Transportation trends in Eastern Europe
Since the Russian military invasion of Ukraine began on February 24th, transportation networks have been scrambling to adjust and react to the new reality. As the effects spill over neighbouring borders, we’ve been able to monitor significant changes in transportation activity in the region.
Faced with enormous public pressure and a gradual ratcheting of government sanctions, many shippers have massively limited their transports to Eastern Europe. Our data reveals that at least five industry leaders have reduced their operations in Russia by over 90%. Four of these companies have totally halted shipments to Russia, while there are another 6 industry champions who have also reduced their transport volumes by between 50-89% which surely will have knock-on consequences down the supply chain.
Based on pre-invasion tour data from several countries we can see some notable declines. Ukraine is currently operating at 20% of their original transport volume, Belarus at 70% and Russia at 90%. Surrounding transitory countries have also been affected. Latvia, for example, has only 80% of its original transport volume.
Another metric we use to measure transportation activity is the amount of active vehicles. In this case, despite the reduction of transport volume across the region, only 3 countries have suffered a large change in the amount of active vehicles on the road.
Since February 24th we have seen Belarus, Ukraine and Russia experience steep declines followed by a gradual levelling off in their active vehicles relative to the period before the invasion.
Both Russia and Ukraine have seen a consistent decline in their active vehicles by 20% and 30% respectively. The largest change though has been in Belarus who suffered a huge 40% reduction in early March, and have not yet managed to recover.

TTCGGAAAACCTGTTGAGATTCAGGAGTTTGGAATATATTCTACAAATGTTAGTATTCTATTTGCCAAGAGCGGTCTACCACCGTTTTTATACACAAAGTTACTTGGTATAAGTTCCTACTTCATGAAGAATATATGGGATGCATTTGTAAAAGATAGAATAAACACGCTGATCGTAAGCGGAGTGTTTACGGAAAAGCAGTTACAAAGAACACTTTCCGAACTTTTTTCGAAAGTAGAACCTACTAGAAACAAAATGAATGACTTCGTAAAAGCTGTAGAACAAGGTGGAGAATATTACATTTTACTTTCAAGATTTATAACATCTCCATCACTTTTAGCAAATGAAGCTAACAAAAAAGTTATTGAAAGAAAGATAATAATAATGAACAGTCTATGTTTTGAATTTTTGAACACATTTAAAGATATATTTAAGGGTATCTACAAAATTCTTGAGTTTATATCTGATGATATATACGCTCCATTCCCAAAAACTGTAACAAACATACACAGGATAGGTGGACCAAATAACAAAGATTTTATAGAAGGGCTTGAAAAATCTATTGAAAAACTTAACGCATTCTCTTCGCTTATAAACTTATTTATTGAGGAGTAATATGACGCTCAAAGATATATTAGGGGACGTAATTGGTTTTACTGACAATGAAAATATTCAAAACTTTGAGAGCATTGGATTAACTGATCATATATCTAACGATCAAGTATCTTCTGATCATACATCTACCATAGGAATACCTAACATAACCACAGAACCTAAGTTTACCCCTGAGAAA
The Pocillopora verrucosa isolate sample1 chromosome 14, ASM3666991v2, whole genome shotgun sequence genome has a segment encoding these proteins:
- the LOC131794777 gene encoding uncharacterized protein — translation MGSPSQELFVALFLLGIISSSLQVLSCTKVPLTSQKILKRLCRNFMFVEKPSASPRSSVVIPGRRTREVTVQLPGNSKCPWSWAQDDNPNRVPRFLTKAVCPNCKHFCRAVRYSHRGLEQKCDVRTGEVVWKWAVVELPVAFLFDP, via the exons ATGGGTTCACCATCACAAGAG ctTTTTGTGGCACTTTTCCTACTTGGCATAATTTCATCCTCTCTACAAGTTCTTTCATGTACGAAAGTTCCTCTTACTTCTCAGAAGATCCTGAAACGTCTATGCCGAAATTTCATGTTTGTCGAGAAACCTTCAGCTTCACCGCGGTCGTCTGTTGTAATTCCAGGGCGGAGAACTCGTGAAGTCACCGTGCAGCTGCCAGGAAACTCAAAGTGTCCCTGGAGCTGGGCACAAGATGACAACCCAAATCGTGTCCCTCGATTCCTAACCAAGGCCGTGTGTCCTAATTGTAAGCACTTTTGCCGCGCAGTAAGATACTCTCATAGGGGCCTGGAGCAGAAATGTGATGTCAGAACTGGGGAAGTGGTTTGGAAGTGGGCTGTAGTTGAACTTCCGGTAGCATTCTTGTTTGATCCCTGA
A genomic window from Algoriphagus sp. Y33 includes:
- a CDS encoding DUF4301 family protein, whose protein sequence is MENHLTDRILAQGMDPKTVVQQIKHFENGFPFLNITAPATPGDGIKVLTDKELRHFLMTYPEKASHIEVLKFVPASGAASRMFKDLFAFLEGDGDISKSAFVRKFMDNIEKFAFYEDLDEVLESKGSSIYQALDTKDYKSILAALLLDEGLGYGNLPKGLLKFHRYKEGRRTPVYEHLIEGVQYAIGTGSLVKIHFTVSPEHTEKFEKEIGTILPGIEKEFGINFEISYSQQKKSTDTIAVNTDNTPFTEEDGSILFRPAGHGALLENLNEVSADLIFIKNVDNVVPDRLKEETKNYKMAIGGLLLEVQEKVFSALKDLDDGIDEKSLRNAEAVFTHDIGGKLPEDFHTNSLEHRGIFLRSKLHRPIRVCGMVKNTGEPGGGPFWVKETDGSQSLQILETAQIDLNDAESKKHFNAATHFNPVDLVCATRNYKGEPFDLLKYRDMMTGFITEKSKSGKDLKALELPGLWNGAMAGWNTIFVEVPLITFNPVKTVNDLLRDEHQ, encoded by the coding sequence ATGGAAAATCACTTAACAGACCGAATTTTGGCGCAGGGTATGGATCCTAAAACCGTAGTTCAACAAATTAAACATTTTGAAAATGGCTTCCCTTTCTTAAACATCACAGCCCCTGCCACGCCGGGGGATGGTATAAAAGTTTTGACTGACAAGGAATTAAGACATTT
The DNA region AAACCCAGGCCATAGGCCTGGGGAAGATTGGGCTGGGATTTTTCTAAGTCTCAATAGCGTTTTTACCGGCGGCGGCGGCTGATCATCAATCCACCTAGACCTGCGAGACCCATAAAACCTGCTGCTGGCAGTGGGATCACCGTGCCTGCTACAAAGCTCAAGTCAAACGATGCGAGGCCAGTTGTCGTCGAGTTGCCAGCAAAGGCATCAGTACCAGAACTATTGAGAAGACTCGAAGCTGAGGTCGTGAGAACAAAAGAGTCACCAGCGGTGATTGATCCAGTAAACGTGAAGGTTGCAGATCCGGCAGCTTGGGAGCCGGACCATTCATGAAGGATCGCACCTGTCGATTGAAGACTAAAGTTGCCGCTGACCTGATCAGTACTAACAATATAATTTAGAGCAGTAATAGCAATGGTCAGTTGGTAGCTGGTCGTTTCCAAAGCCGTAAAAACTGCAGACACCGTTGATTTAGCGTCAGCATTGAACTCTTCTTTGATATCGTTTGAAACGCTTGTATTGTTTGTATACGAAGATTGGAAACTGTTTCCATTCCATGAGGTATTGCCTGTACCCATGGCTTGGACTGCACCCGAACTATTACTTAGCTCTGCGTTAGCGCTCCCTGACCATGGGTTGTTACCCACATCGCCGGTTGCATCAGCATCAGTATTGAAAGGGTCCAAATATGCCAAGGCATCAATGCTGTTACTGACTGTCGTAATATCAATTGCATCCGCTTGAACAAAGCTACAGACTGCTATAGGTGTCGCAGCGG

Unsurprisingly, data from the Sixfold Live map show delays at various border crossings in the region. The border between Belarus and Poland is of particular interest given Belarus’ role as a gateway for trucks moving between Europe and Russia in both directions.
The number of border crossings underwent a sharp increase followed by a corrective drop that saw transit volumes eventually fall to running at a third of their normal levels, which is one possible explanation for the huge drop in active vehicles in Belarus. Queues between the two countries ran at 5-10km with longer spikes coinciding with protests against Russian and Belarusian trucks.
In the short term, there is some optimism that a combination of sanctions, public sentiment and shipper behaviour is having a measurable effect on Russian and Belarusian logistics operations. Yet at the same time, Ukraine suffers from the same problems which are starting to be felt in neighbouring countries and further down the supply chain.